YouTube have banned food vloggers, and people are not happy

YouTube have banned food vloggers, and people are not happy

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It's been a controversial few weeks for YouTube. Ever since ill-advisedly promoting a video showing a suicide victim from celebrity vlogger Logan Paul, the platform has come under an intense level of scrutiny. The channel has received criticism from many members about their continued association with the popular internet personality. After multiple calls for a ban and removal from "Google Preferred", Paul has now taken a self imposed hiatus from broadcasting on the platform.

Logan Paul portrait shot Credit: Variety

While it may seem as though the situation has been resolved, there has been an unintended consequence of YouTube's approach. Such was the criticism that they received for their handling of the Logan Paul incident, YouTube seem to be compensating by looking to ban anything that could be construed as inappropriate. Perhaps surprisingly, some of the biggest victims of this approach seem to be food vloggers.

In the days after the Logan Paul furore, it was revealed that YouTube had handed prominent vlogger Kevin Strahle (also known as "L.A Beast") a three month livestream ban after eating a live cockroach. The video was actually shot in 2013, but Strahle has only now received retroactive punishment. That this ban has only now be implemented seems more than just coincidence.

Kevin Strahle eating a cockroach Credit: L.A Beast

Strahle's channel specialises in the consumption of unusual and often unpalatable dishes. In some of his most popular videos, Strahle can be seen eating a whole cactus and disposing of a 20 year-old bottle of Crystal Pepsi. Both videos have pretty disastrous consequences.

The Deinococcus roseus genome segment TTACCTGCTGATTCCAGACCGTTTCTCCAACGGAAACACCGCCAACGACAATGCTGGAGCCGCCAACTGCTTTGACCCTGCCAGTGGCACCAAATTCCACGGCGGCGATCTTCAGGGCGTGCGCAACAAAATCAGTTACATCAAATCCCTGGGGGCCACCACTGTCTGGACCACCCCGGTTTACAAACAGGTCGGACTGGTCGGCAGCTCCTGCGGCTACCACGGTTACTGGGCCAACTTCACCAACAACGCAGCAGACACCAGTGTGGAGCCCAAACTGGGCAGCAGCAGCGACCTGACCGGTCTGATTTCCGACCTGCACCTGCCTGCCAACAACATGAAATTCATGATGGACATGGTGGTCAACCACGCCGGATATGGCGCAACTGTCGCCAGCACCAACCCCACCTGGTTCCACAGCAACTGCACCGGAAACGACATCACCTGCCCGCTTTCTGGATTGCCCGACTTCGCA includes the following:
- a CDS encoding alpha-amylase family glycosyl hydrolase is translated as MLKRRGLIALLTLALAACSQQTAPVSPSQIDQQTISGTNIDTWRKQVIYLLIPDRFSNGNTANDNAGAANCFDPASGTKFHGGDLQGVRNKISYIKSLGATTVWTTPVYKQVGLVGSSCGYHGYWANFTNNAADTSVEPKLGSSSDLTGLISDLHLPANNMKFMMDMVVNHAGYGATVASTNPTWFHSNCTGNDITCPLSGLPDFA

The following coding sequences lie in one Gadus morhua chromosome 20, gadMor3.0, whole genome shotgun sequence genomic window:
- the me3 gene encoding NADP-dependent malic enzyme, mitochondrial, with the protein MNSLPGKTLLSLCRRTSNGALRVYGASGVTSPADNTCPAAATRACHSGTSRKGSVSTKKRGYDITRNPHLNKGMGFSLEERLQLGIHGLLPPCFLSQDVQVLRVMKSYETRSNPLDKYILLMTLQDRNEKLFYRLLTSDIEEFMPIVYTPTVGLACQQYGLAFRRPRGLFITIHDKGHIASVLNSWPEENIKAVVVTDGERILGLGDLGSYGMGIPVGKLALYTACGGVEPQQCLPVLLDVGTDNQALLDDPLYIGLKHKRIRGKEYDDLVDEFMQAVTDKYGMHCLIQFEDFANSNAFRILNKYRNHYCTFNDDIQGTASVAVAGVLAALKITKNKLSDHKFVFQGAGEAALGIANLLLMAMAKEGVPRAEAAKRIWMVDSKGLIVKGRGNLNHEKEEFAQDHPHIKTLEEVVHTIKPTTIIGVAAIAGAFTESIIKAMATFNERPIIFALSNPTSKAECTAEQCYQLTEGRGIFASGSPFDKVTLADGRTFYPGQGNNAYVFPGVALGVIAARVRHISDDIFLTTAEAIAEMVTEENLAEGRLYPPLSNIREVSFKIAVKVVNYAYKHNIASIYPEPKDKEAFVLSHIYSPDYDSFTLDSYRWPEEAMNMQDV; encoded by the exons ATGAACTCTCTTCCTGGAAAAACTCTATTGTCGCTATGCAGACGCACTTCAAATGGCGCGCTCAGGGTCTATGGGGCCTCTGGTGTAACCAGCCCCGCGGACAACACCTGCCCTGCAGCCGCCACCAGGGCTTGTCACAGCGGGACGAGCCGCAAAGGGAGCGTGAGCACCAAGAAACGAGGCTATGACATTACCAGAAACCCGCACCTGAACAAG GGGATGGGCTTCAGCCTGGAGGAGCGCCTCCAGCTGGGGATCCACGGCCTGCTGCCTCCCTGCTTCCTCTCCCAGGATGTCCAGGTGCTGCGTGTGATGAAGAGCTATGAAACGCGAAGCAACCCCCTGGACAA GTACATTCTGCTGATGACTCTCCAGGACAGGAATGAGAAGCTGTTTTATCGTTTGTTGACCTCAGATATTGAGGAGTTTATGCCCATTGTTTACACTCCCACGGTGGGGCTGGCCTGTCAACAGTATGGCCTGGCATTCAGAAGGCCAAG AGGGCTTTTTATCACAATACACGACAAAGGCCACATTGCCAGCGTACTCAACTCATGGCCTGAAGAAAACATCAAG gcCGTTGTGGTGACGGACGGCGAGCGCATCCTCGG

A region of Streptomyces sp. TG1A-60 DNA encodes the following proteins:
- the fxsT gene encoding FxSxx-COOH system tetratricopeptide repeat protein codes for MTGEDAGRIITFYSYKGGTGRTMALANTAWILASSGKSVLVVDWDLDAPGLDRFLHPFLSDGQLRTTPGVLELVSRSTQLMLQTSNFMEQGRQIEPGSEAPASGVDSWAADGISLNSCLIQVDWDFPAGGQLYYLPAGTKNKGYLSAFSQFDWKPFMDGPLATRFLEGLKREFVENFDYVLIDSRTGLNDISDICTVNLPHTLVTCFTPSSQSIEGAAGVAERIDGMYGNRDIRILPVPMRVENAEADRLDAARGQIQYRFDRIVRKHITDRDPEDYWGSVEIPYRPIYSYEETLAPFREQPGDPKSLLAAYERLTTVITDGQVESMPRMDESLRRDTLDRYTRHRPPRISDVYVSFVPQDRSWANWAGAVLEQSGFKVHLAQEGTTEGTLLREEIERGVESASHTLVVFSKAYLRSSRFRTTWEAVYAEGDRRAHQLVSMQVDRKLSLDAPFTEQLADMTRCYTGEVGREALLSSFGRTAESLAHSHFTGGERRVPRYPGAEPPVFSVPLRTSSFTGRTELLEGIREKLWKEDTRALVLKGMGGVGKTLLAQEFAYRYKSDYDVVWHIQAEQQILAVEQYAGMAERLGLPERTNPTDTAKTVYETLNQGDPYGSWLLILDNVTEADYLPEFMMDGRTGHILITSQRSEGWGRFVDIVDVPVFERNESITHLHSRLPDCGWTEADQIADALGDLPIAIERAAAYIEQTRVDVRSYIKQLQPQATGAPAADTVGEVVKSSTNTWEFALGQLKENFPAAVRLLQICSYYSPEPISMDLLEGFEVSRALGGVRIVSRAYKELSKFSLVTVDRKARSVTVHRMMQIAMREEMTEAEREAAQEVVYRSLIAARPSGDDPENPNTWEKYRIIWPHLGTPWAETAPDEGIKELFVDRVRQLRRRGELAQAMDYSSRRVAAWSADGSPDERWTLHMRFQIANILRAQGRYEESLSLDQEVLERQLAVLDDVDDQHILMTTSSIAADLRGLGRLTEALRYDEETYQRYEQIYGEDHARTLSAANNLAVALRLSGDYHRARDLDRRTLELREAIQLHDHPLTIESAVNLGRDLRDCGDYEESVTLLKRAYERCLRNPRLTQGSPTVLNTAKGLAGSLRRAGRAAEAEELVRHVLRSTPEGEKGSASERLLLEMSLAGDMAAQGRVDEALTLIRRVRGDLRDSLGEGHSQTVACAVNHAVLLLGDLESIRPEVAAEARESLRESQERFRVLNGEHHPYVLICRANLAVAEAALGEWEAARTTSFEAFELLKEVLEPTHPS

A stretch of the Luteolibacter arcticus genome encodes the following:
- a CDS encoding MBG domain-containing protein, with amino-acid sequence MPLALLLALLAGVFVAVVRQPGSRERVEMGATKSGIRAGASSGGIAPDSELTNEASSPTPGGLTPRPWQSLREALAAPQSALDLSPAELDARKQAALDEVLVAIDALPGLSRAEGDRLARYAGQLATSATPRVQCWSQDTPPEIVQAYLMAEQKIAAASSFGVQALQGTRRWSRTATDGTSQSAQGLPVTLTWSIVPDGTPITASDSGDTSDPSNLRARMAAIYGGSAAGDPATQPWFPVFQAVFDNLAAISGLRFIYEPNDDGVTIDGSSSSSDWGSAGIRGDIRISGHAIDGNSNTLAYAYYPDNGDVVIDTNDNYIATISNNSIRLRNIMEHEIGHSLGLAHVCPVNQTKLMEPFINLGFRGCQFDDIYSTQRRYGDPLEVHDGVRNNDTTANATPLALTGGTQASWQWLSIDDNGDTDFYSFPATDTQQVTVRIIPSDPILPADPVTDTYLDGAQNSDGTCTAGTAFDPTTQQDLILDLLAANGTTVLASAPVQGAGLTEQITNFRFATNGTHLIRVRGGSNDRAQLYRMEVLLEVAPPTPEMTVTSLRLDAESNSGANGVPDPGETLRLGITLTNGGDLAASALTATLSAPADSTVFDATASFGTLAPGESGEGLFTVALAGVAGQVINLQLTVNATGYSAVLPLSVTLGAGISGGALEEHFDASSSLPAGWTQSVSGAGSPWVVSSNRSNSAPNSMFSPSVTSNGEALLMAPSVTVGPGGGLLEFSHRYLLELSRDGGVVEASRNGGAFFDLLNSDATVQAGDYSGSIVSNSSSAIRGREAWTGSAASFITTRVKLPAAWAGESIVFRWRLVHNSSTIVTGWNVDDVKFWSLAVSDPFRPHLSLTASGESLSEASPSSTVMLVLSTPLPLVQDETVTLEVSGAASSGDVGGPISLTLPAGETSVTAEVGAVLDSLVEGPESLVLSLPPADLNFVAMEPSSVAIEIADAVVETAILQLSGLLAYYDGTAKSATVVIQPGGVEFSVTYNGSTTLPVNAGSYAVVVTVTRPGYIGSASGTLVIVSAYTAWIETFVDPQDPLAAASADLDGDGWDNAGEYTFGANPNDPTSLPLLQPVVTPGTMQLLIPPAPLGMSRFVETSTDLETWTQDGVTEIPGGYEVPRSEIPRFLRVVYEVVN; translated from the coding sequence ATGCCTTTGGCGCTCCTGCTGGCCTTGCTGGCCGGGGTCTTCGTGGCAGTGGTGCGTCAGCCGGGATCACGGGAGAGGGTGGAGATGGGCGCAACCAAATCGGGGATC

Some of Strahle's videos may be, both literally and figuratively, in pretty bad taste. However, the idea of any ban, however temporary, seems a little overboard. His channel comes with a warning against replicating any of his stunts at home and any of the more extreme stunts are all clearly labelled as containing potentially off-putting content. It doesn't seem too much of a stretch to suggest that without the Logan Paul incident, Strahle would have escaped any form of punishment.

Other prominent food vloggers have leapt to Strahle's defence. Regular collaborators "Wreckless Eating", who have themselves recently faced restrictions as a result of YouTube's terms of use, released a statement on Twitter, stating:

“...@youtube promoted the showing of a suicide on their trending page with no punishment to @LoganPaul but banned @KevLAbeast from live streaming for 3 months because he ate a dead cockroach. This is really the current state of youtube. Any response @TeamYouTube?

Whatever you may think about the efficacy of insect eating, something that millions do around the world on a daily basis, to ban someone else because of a completely separate incident feels more than a little unfair.

Youtube headquarters in California Credit: The Registry SF

Such is the size of the free video platform that it seems unlikely that Strahle's ban will have any real immediate impact on YouTube itself. However, their recent actions could be indicative of a wider shift in favour of content creators like Paul and away from food specialists. Not only would this be bad news for foodies, but a lack of diverse content and seemingly biased approach to moderating will ultimately impact how the site is perceived in the future. With the world still awaiting direct comment from YouTube, it remains to be seem how this situation will finally be resolved.